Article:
Race 13 Day 2: Tough upwind conditions as the fleet exits the Windward PassageBack to archive
It’s been an exhausting 24 hours for the 12-strong fleet with the teams matching each other tack for tack as they beat upwind through the Windward Passage to the Virtual Mark off the coast of Cuba. However, with the fleet reluctantly playing follow the leader, who will be the first team to break free and challenge Henri Lloyd for the lead in Race 13 - The Grange Hotels Trophy?
As Henri Lloyd now leads the pack the majority of the fleet has now exited Windward Passage. Skipper of Henri Lloyd, Eric Holden, knows the next big decision for the fleet will be what tactics to deploy as the teams navigate around, and through, the tropical islands and reefs in the Bahamas.
“This is one of the tightest races yet and any team could come out on top. There are now lots of reefs and islands to sail around to add to the challenge as you don't know which way teams are going to decide to leave them. It is no longer the follow the leader upwind sailing we've just been doing. Fantastic nail biting racing!”
Meanwhile, skipper of PSP Logistics, Chis Hollis, describes how tightly packed the fleet has been during the last 24 hours, resulting in a very close encounter with its nearest rivals.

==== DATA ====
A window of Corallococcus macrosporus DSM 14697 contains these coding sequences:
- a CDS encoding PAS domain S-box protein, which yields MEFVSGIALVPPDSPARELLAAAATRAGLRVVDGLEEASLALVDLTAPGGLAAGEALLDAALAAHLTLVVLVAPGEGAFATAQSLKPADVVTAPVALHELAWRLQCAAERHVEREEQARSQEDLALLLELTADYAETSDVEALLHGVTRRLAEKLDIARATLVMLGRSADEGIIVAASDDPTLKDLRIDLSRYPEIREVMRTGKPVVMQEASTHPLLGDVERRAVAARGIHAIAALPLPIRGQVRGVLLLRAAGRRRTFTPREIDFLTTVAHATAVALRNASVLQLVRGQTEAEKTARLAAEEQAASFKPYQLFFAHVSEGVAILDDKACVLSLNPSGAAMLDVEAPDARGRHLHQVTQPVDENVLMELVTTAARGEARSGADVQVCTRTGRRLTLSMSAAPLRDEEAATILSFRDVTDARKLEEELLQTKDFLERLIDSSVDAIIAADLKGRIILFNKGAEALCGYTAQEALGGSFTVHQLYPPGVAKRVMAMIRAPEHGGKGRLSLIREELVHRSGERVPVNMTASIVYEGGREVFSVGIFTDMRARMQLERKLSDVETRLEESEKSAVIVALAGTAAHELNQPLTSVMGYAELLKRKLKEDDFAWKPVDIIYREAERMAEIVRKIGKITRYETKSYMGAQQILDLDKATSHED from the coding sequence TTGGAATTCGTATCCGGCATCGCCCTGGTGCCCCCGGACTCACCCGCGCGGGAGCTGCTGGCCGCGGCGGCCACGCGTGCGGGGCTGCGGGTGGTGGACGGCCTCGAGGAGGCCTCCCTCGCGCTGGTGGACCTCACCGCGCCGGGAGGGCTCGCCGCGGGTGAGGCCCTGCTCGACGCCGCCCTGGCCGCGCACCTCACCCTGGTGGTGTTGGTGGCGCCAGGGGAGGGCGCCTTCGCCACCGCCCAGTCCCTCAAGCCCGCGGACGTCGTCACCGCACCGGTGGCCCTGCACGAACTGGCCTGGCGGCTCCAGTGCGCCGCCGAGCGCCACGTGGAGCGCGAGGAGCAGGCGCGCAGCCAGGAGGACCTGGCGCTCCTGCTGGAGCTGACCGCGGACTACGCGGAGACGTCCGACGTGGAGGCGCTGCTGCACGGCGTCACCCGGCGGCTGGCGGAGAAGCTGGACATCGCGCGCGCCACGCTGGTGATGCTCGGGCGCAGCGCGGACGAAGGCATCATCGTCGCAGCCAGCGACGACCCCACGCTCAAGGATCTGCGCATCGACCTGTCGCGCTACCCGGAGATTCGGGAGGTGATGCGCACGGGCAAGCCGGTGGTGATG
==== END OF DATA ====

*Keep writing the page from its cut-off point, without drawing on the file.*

“The time did come to hoist the Yankee 3 just before we were approaching our lay line to the Windward Passage mark. Up went the sail, up went the speed! We nearly crossed in front of Jamaica Get All Right, but ended up dropping in just to leeward of them on the lay line, and both of us crossed Mission Performance. Now the three of us are fully powered up to the max, in hot pursuit of Team Garmin which is only four miles ahead. So, we are in stall for a tasty night indeed!”
Meanwhile, the varied conditions of the Windward Passage have seen Qingdao fall to the back of the fleet, as the team continues to beat upwind eager to make gains on the rest of the fleet. Skipper, Gareth Glover explains his frustration: “We have been having problems with upwind speed like the other yachts, and again we found ourselves alongside GREAT Britain and Switzerland. Again we watched as they sailed higher and faster then us and we lost lead to them by 10 miles. We are trying to gain that back however whatever we do we just can’t seem get Qingdao to go upwind like the other yachts.”